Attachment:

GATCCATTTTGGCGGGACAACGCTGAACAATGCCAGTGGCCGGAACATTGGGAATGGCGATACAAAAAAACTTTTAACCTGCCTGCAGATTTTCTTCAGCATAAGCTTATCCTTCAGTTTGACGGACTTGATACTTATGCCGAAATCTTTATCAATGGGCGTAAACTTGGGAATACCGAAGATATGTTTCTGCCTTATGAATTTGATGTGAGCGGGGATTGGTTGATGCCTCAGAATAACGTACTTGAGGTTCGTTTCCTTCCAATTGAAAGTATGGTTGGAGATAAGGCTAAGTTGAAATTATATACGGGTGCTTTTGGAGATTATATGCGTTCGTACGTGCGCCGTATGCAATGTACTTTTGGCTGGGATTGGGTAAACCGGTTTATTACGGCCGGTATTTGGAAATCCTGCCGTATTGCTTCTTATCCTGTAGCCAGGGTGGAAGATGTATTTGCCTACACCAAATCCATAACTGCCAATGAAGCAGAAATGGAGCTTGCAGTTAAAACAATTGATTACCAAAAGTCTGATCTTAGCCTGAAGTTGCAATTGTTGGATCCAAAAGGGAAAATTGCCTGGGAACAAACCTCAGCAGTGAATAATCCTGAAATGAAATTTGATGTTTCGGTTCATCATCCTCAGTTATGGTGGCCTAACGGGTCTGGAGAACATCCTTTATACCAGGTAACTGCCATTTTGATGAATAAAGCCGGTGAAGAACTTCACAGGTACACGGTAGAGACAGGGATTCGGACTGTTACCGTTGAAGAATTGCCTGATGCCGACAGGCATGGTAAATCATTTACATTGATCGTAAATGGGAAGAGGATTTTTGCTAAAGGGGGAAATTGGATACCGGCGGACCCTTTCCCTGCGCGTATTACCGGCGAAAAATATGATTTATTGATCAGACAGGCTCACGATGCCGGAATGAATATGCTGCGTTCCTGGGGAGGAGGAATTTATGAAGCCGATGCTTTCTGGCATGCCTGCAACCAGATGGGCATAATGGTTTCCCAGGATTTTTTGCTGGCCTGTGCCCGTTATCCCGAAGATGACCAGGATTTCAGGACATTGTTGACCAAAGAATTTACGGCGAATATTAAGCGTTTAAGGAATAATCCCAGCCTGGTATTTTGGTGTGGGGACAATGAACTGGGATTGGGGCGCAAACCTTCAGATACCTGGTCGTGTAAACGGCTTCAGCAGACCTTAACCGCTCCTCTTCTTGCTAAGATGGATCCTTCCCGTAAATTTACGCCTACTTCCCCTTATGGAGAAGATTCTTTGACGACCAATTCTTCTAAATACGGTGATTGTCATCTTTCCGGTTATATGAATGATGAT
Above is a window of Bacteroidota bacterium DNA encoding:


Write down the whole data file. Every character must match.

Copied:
GATCCATTTTGGCGGGACAACGCTGAACAATGCCAGTGGCCGGAACATTGGGAATGGCGATACAAAAAAACTTTTAACCTGCCTGCAGATTTTCTTCAGCATAAGCTTATCCTTCAGTTTGACGGACTTGATACTTATGCCGAAATCTTTATCAATGGGCGTAAACTTGGGAATACCGAAGATATGTTTCTGCCTTATGAATTTGATGTGAGCGGGGATTGGTTGATGCCTCAGAATAACGTACTTGAGGTTCGTTTCCTTCCAATTGAAAGTATGGTTGGAGATAAGGCTAAGTTGAAATTATATACGGGTGCTTTTGGAGATTATATGCGTTCGTACGTGCGCCGTATGCAATGTACTTTTGGCTGGGATTGGGTAAACCGGTTTATTACGGCCGGTATTTGGAAATCCTGCCGTATTGCTTCTTATCCTGTAGCCAGGGTGGAAGATGTATTTGCCTACACCAAATCCATAACTGCCAATGAAGCAGAAATGGAGCTTGCAGTTAAAACAATTGATTACCAAAAGTCTGATCTTAGCCTGAAGTTGCAATTGTTGGATCCAAAAGGGAAAATTGCCTGGGAACAAACCTCAGCAGTGAATAATCCTGAAATGAAATTTGATGTTTCGGTTCATCATCCTCAGTTATGGTGGCCTAACGGGTCTGGAGAACATCCTTTATACCAGGTAACTGCCATTTTGATGAATAAAGCCGGTGAAGAACTTCACAGGTACACGGTAGAGACAGGGATTCGGACTGTTACCGTTGAAGAATTGCCTGATGCCGACAGGCATGGTAAATCATTTACATTGATCGTAAATGGGAAGAGGATTTTTGCTAAAGGGGGAAATTGGATACCGGCGGACCCTTTCCCTGCGCGTATTACCGGCGAAAAATATGATTTATTGATCAGACAGGCTCACGATGCCGGAATGAATATGCTGCGTTCCTGGGGAGGAGGAATTTATGAAGCCGATGCTTTCTGGCATGCCTGCAACCAGATGGGCATAATGGTTTCCCAGGATTTTTTGCTGGCCTGTGCCCGTTATCCCGAAGATGACCAGGATTTCAGGACATTGTTGACCAAAGAATTTACGGCGAATATTAAGCGTTTAAGGAATAATCCCAGCCTGGTATTTTGGTGTGGGGACAATGAACTGGGATTGGGGCGCAAACCTTCAGATACCTGGTCGTGTAAACGGCTTCAGCAGACCTTAACCGCTCCTCTTCTTGCTAAGATGGATCCTTCCCGTAAATTTACGCCTACTTCCCCTTATGGAGAAGATTCTTTGACGACCAATTCTTCTAAATACGGTGATTGTCATCTTTCCGGTTATATGAATGATGAT
Above is a window of Bacteroidota bacterium DNA encoding: